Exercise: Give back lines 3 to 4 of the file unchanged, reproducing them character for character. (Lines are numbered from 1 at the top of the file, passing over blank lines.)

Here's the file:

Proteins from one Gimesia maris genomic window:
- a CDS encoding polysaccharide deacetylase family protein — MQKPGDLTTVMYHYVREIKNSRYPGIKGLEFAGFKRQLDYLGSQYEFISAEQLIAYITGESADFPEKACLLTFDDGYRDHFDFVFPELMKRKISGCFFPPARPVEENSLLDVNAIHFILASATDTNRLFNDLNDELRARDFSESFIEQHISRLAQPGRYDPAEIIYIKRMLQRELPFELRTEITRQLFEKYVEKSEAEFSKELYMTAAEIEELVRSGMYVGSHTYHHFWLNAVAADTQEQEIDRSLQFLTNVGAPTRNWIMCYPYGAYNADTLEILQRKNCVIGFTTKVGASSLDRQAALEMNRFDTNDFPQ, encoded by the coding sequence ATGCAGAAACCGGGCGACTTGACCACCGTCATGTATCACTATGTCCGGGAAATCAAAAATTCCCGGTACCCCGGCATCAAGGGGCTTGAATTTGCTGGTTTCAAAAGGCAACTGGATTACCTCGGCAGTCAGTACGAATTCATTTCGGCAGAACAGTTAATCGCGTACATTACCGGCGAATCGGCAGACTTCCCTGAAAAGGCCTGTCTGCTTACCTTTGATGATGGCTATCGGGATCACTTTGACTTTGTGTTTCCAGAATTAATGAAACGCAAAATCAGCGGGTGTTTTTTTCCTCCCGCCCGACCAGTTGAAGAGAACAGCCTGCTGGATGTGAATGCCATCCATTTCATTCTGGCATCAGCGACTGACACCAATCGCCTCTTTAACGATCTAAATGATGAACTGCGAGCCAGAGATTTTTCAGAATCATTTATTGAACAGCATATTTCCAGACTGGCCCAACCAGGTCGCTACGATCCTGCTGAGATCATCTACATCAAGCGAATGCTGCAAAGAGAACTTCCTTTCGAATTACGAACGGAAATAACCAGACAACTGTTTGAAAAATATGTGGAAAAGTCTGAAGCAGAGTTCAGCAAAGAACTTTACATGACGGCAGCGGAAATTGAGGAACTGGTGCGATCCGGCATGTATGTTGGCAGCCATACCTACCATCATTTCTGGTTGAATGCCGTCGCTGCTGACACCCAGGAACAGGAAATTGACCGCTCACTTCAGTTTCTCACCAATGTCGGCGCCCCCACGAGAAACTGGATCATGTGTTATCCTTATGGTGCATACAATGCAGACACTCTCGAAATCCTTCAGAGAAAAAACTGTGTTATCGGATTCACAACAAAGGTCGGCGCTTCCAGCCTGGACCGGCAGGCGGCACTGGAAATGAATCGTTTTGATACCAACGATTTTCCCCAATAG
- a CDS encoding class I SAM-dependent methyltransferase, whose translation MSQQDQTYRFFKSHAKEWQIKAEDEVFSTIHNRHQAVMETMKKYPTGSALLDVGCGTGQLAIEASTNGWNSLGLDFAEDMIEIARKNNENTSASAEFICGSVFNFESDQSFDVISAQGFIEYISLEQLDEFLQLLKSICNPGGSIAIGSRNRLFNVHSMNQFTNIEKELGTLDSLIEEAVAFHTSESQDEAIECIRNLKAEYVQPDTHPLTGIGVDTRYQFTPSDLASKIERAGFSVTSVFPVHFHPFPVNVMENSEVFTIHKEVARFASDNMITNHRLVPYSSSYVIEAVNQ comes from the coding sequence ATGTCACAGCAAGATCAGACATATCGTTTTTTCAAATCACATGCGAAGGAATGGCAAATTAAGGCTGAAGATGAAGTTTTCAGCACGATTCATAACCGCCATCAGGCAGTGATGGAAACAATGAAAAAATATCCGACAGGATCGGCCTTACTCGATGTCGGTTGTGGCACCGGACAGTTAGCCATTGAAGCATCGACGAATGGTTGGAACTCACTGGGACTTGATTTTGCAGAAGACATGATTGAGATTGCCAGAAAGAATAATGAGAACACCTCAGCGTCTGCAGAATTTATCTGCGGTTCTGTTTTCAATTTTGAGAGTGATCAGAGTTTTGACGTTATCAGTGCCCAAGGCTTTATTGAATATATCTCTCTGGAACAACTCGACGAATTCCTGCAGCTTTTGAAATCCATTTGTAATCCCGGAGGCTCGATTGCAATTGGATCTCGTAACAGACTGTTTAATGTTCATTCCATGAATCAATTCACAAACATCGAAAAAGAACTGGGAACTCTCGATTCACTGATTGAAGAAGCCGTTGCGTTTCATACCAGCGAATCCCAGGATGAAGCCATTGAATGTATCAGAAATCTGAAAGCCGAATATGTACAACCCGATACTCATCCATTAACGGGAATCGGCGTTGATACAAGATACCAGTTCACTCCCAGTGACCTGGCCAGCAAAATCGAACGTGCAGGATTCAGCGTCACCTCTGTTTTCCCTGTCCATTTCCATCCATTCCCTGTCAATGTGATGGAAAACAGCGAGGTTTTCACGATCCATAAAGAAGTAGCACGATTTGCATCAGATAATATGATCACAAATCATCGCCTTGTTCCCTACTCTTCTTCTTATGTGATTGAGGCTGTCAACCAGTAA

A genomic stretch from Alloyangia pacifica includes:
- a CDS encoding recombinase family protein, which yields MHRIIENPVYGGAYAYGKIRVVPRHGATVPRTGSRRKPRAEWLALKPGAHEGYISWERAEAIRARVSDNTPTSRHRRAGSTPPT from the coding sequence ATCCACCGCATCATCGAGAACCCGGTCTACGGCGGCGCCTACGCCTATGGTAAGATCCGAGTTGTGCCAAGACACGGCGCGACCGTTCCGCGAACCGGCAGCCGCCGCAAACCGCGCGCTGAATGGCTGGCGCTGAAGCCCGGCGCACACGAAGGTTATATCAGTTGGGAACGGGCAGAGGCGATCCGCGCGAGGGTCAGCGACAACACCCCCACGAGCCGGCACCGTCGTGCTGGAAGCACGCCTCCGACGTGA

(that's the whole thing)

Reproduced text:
- a CDS encoding class I SAM-dependent methyltransferase, whose translation MSQQDQTYRFFKSHAKEWQIKAEDEVFSTIHNRHQAVMETMKKYPTGSALLDVGCGTGQLAIEASTNGWNSLGLDFAEDMIEIARKNNENTSASAEFICGSVFNFESDQSFDVISAQGFIEYISLEQLDEFLQLLKSICNPGGSIAIGSRNRLFNVHSMNQFTNIEKELGTLDSLIEEAVAFHTSESQDEAIECIRNLKAEYVQPDTHPLTGIGVDTRYQFTPSDLASKIERAGFSVTSVFPVHFHPFPVNVMENSEVFTIHKEVARFASDNMITNHRLVPYSSSYVIEAVNQ comes from the coding sequence ATGTCACAGCAAGATCAGACATATCGTTTTTTCAAATCACATGCGAAGGAATGGCAAATTAAGGCTGAAGATGAAGTTTTCAGCACGATTCATAACCGCCATCAGGCAGTGATGGAAACAATGAAAAAATATCCGACAGGATCGGCCTTACTCGATGTCGGTTGTGGCACCGGACAGTTAGCCATTGAAGCATCGACGAATGGTTGGAACTCACTGGGACTTGATTTTGCAGAAGACATGATTGAGATTGCCAGAAAGAATAATGAGAACACCTCAGCGTCTGCAGAATTTATCTGCGGTTCTGTTTTCAATTTTGAGAGTGATCAGAGTTTTGACGTTATCAGTGCCCAAGGCTTTATTGAATATATCTCTCTGGAACAACTCGACGAATTCCTGCAGCTTTTGAAATCCATTTGTAATCCCGGAGGCTCGATTGCAATTGGATCTCGTAACAGACTGTTTAATGTTCATTCCATGAATCAATTCACAAACATCGAAAAAGAACTGGGAACTCTCGATTCACTGATTGAAGAAGCCGTTGCGTTTCATACCAGCGAATCCCAGGATGAAGCCATTGAATGTATCAGAAATCTGAAAGCCGAATATGTACAACCCGATACTCATCCATTAACGGGAATCGGCGTTGATACAAGATACCAGTTCACTCCCAGTGACCTGGCCAGCAAAATCGAACGTGCAGGATTCAGCGTCACCTCTGTTTTCCCTGTCCATTTCCATCCATTCCCTGTCAATGTGATGGAAAACAGCGAGGTTTTCACGATCCATAAAGAAGTAGCACGATTTGCATCAGATAATATGATCACAAATCATCGCCTTGTTCCCTACTCTTCTTCTTATGTGATTGAGGCTGTCAACCAGTAA

A genomic stretch from Alloyangia pacifica includes: